Articles Deacon Andrei Psarev

St. Xenia: Veneration and Glorification in ROCOR

Ksenia Petrova (Blessed Ksenia of St. Petersburg). Lifetime portrait (late 18th - early 19th centuries). St. Petersburg, State Hermitage Museum

A Fool for Christ in the New Imperial City

The Church commemorates the memory of Holy Blessed Xenia of St. Petersburg on this day.

Holy Blessed Xenia somehow appealed to me along with many other Orthodox believers. She was canonized by the Russian Church in 1988, about the time I went from the USSR to the USA to visit my relatives in Brookline, MA. After that visit, I went to Leningrad to visit Smolensk Cemetery, where she is buried, and wrote a travelogue about this trip, which was published in 1989 in Jordanville’s bi-weekly journal Pravoslavnaia Rusʹ [Orthodox Russia].

Historically, the Church did not really care about the biographical minutiae of a saint’s life as long as he or she had been an Orthodox believer and there was an authentic veneration of him or her. There are very few hard facts about St. Xenia. The Russian historian Sergei L. Firsov provides the following factual account related to St. Xenia:

“A petition from a certain nobleman, court councilor Dumashev, dated 1797, has been preserved, in which he thanks Emperor Paul I for the favors shown to him (the grant of funds to pay debts) and reports on the prediction in this regard made by St Xenia in January, 1766. According to Dumashev, the saint indicated that on his name day (Jan. 11), members of his family would cry and pray. To the question: ‘For what and why?’ she said. ‘The tsar will make you cry with joy, and after that you will have many more tears.’ Everything was supposed to happen when they sang, ‘Christ is Risen.’ Considering that Emperor Paul I was crowned on the first day of Easter, 1797, it becomes clear how the author of the above-mentioned document perceived the prediction of the blessed one. Dumashev wrote to the emperor about St. Xenia in the past tense, which suggests that by 1797 she had already died. The name Xenia Petrova is not found in cemetery books, which were regularly kept starting from the reign of the Emperor, Paul I. However, in 1824, during a flood, Smolensk Cemetery was under water for several hours, and the old cemetery books were destroyed.” (“Ksenia Peterburgskaia,” Pravoslavnaia Entsiklopeida).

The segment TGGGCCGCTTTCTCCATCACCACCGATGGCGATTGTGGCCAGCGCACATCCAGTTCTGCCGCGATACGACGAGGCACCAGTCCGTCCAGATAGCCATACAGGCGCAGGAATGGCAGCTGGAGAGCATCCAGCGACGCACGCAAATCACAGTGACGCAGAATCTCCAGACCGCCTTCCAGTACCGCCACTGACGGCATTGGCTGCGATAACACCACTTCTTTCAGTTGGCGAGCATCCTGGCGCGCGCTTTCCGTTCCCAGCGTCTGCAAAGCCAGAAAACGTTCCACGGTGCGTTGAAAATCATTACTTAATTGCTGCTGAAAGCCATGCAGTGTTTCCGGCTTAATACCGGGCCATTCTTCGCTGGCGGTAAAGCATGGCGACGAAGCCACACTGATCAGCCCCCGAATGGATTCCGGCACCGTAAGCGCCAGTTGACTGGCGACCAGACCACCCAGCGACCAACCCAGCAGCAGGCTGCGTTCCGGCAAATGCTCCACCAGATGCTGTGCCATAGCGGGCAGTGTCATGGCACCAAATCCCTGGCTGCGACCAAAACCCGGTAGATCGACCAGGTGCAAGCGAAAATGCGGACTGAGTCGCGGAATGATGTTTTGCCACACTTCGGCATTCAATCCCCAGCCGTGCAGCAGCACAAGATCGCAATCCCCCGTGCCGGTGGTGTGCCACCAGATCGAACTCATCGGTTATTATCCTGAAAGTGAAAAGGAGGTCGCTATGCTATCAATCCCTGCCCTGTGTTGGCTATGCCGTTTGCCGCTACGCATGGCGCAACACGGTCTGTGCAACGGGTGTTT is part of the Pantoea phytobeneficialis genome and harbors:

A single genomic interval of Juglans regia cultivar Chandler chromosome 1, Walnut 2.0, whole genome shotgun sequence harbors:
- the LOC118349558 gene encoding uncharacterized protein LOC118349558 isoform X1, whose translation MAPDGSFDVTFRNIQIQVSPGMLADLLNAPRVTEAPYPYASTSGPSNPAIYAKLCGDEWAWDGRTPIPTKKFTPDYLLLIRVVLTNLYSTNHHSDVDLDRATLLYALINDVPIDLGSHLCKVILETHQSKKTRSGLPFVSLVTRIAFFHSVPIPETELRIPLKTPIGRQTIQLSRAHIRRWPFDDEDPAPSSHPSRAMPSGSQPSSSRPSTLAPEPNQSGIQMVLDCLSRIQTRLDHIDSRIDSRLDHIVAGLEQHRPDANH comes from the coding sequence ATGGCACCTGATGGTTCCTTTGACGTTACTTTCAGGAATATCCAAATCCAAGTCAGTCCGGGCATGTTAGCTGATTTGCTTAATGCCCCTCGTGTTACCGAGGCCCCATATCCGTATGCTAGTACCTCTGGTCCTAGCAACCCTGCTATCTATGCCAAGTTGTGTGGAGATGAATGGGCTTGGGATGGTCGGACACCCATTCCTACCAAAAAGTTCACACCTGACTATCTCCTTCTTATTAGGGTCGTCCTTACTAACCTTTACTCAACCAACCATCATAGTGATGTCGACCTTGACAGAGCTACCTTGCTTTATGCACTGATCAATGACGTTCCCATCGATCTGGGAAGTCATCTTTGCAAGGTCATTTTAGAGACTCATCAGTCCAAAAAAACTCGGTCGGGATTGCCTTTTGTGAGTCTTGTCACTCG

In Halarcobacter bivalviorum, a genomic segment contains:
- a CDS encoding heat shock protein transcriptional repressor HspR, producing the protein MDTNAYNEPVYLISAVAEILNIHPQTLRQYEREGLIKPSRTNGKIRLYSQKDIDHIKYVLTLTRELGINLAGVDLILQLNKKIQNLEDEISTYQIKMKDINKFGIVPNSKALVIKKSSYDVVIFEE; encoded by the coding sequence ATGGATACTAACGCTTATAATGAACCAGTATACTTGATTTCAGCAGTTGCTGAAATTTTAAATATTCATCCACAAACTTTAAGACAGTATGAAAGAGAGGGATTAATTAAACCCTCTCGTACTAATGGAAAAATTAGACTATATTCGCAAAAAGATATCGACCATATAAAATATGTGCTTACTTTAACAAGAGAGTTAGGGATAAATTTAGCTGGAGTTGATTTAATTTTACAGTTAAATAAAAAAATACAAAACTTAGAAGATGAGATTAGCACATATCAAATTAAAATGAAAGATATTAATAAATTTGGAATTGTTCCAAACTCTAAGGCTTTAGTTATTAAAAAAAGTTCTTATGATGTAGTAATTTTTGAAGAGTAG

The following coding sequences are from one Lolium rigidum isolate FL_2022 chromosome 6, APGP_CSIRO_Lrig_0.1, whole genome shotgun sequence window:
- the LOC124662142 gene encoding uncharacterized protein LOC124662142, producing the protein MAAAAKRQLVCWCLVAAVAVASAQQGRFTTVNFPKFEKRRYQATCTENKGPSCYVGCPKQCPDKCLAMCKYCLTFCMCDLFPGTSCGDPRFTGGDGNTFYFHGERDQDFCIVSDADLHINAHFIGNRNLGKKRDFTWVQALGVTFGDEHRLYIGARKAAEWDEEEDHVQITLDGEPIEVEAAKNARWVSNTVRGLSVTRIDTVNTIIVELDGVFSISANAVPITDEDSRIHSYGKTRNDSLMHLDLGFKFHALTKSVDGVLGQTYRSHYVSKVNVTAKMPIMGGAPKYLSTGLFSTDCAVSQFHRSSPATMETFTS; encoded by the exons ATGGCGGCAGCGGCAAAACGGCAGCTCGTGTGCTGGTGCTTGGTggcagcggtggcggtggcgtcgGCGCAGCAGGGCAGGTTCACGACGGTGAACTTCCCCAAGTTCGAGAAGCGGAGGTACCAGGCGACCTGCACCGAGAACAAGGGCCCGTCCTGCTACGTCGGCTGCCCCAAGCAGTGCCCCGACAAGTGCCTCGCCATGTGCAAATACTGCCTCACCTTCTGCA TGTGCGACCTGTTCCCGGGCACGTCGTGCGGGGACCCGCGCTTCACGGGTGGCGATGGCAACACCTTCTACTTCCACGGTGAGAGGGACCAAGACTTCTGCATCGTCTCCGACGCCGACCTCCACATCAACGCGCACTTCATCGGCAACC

The strong veneration of St. Xenia has been clearly manifested in diaspora. The Foundation of the Memory of Blessed Xenia of St. Petersburg, headed by Bishop Laurus, was collecting testimonies of the reception of help from prayers to Holy Blessed Xenia. Many testimonies from various corners of the earth were published in Pravoslavnaia Rus’.  Devotees of Blessed Xenia were called upon to serve panikhidas in their parishes and to arrange meetings with slide shows about Blessed Xenia. The question of glorifying Blessed Xenia was brought up at the 1974 All-Diaspora Council and the 1976 Council of Bishops. The criterion for glorification was expressed well in the following statement by Bishop Paul of Stuttgart at the 1976 Council of Bishops: “Blessed Xenia was active more than 200 years ago, but her memory remains alive. Many miracles occur through her prayers.”  Archbishop Anthony of Los Angeles wrote in 1979 that the question “of the glorification of Blessed Xenia was resolved easily and quickly at the two past Councils of Bishops.”

In 1978 during the year of the glorification, the Synod of Bishops directed the diocesan bishops and rectors of the churches under the Synod to conduct memorial litiyas for Blessed Xenia in all churches from August 24/September 6 to September 10/23, 1978. This directive stated, “On Sunday, September 11/24, following the Divine Liturgy, inform parishioners from the ambo of the glorification of Blessed Xenia being performed today by the Hierarchical Council and conduct a solemn moleben to Blessed Xenia,” which did take place on the designated day.

And last but not least, I would like to congratulate my daughter Ksenia on her namesday. Many more happy returns of this day!



Deacon Andrei Psarev, “The Order of Glorifying Saints in the Russian Orthodox Church Outside Russia (1920-2007),” Historical Studies of the Russian Church Abroad.

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